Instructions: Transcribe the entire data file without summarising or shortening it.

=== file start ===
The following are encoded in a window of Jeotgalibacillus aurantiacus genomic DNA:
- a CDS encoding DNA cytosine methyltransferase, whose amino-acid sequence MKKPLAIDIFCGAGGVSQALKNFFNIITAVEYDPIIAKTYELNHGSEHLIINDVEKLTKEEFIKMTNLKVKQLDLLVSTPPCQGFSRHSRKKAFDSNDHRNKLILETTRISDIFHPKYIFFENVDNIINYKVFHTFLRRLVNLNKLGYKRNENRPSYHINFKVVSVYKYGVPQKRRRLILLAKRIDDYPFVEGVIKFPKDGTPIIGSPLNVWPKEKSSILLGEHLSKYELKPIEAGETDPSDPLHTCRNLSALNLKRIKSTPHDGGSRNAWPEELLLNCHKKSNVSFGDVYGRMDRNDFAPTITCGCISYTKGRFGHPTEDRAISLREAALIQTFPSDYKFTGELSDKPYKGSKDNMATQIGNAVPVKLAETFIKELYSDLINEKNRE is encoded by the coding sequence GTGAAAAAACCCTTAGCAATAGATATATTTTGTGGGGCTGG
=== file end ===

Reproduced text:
The following are encoded in a window of Jeotgalibacillus aurantiacus genomic DNA:
- a CDS encoding DNA cytosine methyltransferase, whose amino-acid sequence MKKPLAIDIFCGAGGVSQALKNFFNIITAVEYDPIIAKTYELNHGSEHLIINDVEKLTKEEFIKMTNLKVKQLDLLVSTPPCQGFSRHSRKKAFDSNDHRNKLILETTRISDIFHPKYIFFENVDNIINYKVFHTFLRRLVNLNKLGYKRNENRPSYHINFKVVSVYKYGVPQKRRRLILLAKRIDDYPFVEGVIKFPKDGTPIIGSPLNVWPKEKSSILLGEHLSKYELKPIEAGETDPSDPLHTCRNLSALNLKRIKSTPHDGGSRNAWPEELLLNCHKKSNVSFGDVYGRMDRNDFAPTITCGCISYTKGRFGHPTEDRAISLREAALIQTFPSDYKFTGELSDKPYKGSKDNMATQIGNAVPVKLAETFIKELYSDLINEKNRE is encoded by the coding sequence GTGAAAAAACCCTTAGCAATAGATATATTTTGTGGGGCTGG